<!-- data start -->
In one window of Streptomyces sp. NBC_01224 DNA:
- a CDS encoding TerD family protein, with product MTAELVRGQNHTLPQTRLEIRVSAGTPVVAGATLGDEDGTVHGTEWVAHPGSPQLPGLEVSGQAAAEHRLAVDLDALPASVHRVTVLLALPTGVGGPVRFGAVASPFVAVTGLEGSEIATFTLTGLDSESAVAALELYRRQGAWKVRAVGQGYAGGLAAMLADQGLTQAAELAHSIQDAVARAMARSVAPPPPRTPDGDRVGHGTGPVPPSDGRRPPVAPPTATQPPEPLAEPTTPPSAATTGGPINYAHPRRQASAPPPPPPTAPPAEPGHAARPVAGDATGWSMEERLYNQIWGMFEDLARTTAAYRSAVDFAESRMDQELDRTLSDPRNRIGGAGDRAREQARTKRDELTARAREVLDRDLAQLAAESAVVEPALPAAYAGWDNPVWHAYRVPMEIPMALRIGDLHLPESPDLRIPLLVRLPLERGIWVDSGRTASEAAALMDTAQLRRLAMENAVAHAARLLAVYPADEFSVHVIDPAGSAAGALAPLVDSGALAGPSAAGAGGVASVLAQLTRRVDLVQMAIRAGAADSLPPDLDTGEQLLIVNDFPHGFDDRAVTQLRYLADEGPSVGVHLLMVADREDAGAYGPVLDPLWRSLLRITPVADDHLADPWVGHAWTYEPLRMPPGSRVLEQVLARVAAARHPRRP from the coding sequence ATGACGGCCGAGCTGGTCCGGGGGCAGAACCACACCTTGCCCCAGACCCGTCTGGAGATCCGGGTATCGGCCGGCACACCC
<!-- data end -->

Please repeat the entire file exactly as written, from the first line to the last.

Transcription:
In one window of Streptomyces sp. NBC_01224 DNA:
- a CDS encoding TerD family protein, with product MTAELVRGQNHTLPQTRLEIRVSAGTPVVAGATLGDEDGTVHGTEWVAHPGSPQLPGLEVSGQAAAEHRLAVDLDALPASVHRVTVLLALPTGVGGPVRFGAVASPFVAVTGLEGSEIATFTLTGLDSESAVAALELYRRQGAWKVRAVGQGYAGGLAAMLADQGLTQAAELAHSIQDAVARAMARSVAPPPPRTPDGDRVGHGTGPVPPSDGRRPPVAPPTATQPPEPLAEPTTPPSAATTGGPINYAHPRRQASAPPPPPPTAPPAEPGHAARPVAGDATGWSMEERLYNQIWGMFEDLARTTAAYRSAVDFAESRMDQELDRTLSDPRNRIGGAGDRAREQARTKRDELTARAREVLDRDLAQLAAESAVVEPALPAAYAGWDNPVWHAYRVPMEIPMALRIGDLHLPESPDLRIPLLVRLPLERGIWVDSGRTASEAAALMDTAQLRRLAMENAVAHAARLLAVYPADEFSVHVIDPAGSAAGALAPLVDSGALAGPSAAGAGGVASVLAQLTRRVDLVQMAIRAGAADSLPPDLDTGEQLLIVNDFPHGFDDRAVTQLRYLADEGPSVGVHLLMVADREDAGAYGPVLDPLWRSLLRITPVADDHLADPWVGHAWTYEPLRMPPGSRVLEQVLARVAAARHPRRP from the coding sequence ATGACGGCCGAGCTGGTCCGGGGGCAGAACCACACCTTGCCCCAGACCCGTCTGGAGATCCGGGTATCGGCCGGCACACCC